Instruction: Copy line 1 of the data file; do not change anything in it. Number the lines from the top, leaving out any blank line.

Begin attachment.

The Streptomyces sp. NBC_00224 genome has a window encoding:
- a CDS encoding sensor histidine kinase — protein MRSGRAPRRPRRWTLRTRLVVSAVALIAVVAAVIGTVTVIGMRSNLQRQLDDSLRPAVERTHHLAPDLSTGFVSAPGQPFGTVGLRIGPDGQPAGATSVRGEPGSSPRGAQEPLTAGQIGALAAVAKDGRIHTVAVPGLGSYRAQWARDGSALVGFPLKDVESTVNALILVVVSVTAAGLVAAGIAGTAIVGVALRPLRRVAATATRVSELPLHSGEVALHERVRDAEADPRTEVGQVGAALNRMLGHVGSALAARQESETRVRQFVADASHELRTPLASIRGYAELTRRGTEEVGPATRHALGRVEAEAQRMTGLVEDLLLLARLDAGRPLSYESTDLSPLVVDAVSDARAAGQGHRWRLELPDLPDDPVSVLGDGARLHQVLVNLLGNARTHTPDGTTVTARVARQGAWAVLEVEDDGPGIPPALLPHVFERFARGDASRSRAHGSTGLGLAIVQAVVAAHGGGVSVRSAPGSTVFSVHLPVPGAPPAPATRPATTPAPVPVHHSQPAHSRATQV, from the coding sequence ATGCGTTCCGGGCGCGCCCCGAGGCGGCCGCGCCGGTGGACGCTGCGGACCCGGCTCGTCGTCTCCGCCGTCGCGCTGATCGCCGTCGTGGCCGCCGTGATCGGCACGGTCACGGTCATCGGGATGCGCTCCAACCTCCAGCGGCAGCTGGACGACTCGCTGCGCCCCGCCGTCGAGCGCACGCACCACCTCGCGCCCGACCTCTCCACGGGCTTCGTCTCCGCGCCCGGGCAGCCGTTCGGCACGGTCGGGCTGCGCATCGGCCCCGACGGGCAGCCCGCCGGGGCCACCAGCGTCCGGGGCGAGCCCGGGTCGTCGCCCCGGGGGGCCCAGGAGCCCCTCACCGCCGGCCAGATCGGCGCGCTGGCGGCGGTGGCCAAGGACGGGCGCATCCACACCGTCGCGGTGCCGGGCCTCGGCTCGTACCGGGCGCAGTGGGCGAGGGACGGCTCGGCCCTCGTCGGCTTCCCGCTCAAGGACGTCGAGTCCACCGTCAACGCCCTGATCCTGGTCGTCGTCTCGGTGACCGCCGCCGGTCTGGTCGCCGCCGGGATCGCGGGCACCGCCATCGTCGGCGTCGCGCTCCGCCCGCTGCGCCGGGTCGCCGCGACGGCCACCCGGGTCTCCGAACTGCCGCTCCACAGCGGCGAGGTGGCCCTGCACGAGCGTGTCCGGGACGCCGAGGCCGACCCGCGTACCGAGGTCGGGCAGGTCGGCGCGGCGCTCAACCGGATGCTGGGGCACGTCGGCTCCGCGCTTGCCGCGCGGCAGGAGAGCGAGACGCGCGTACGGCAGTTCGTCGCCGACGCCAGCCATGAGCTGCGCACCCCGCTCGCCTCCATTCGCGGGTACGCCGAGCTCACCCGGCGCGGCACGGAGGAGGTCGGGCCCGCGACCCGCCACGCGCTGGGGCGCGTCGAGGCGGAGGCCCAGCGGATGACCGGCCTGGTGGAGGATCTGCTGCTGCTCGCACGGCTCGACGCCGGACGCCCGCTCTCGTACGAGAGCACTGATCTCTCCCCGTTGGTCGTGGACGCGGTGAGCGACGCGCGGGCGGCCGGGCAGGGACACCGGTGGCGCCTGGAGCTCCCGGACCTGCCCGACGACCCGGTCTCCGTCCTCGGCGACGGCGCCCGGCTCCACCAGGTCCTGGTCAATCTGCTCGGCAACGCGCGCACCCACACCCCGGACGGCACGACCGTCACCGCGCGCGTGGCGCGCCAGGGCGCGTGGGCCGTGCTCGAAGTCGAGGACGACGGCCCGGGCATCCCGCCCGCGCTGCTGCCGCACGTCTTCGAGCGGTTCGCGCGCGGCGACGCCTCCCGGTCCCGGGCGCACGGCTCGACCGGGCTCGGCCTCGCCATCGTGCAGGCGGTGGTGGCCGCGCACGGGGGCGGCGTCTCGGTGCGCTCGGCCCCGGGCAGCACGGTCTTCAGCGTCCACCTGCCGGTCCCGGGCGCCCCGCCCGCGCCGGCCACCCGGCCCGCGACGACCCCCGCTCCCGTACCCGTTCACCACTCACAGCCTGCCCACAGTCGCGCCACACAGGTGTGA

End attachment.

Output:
The Streptomyces sp. NBC_00224 genome has a window encoding: